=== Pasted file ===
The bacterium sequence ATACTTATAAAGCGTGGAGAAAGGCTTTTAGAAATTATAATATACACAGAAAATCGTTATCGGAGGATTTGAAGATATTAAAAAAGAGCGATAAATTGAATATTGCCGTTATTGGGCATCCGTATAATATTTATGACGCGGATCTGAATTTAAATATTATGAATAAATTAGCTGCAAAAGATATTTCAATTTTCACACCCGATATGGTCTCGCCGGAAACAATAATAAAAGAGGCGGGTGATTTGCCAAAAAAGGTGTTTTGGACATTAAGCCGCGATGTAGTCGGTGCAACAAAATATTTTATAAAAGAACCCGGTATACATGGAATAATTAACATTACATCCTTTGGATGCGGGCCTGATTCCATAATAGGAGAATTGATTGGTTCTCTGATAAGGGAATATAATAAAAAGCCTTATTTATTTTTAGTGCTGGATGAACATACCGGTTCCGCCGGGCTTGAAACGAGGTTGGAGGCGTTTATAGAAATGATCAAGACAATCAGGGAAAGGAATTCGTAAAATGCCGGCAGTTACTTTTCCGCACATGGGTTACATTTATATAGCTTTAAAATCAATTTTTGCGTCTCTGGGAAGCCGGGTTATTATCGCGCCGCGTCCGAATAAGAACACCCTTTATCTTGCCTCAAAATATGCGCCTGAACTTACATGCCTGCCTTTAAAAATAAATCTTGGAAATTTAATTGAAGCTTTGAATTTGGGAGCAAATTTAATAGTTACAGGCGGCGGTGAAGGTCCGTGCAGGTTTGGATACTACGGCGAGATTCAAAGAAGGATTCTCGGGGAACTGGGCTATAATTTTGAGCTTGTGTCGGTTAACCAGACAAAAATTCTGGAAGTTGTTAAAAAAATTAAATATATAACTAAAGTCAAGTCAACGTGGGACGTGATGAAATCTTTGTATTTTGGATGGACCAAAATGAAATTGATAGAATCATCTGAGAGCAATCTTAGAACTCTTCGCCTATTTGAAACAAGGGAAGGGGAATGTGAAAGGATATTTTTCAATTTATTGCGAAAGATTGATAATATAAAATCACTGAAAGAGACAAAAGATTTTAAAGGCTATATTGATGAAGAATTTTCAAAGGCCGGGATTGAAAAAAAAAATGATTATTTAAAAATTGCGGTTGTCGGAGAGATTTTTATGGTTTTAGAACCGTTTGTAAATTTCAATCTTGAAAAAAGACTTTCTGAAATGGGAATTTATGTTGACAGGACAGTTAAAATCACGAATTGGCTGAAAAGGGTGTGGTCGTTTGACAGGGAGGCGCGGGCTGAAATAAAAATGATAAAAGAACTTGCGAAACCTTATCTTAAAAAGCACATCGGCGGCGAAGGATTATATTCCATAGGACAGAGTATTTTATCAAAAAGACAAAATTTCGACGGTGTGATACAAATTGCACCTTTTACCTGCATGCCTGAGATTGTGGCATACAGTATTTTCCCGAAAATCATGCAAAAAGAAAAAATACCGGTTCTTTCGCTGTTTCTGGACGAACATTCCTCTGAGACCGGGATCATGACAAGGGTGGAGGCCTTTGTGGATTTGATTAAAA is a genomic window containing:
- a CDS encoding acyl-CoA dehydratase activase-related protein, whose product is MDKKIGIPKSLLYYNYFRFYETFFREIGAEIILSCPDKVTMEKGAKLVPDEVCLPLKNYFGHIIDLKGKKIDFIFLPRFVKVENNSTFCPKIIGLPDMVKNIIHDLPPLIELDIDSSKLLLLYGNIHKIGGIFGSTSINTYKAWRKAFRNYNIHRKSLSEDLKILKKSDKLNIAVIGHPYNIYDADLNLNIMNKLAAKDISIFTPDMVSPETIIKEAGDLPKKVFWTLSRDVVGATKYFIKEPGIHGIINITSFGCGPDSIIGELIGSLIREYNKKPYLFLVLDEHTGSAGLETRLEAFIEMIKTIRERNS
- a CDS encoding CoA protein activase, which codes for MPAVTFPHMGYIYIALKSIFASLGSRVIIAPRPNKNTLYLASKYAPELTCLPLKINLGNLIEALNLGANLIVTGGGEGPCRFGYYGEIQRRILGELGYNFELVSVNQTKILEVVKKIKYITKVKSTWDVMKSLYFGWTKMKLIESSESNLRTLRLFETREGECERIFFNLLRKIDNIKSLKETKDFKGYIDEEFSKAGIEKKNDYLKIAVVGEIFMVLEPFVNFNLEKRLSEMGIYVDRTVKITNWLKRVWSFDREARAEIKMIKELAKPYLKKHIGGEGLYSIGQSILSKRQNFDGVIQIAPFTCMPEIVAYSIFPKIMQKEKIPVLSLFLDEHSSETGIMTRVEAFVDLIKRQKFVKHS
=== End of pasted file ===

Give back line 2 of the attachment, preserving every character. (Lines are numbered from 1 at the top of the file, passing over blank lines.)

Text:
- a CDS encoding acyl-CoA dehydratase activase-related protein, whose product is MDKKIGIPKSLLYYNYFRFYETFFREIGAEIILSCPDKVTMEKGAKLVPDEVCLPLKNYFGHIIDLKGKKIDFIFLPRFVKVENNSTFCPKIIGLPDMVKNIIHDLPPLIELDIDSSKLLLLYGNIHKIGGIFGSTSINTYKAWRKAFRNYNIHRKSLSEDLKILKKSDKLNIAVIGHPYNIYDADLNLNIMNKLAAKDISIFTPDMVSPETIIKEAGDLPKKVFWTLSRDVVGATKYFIKEPGIHGIINITSFGCGPDSIIGELIGSLIREYNKKPYLFLVLDEHTGSAGLETRLEAFIEMIKTIRERNS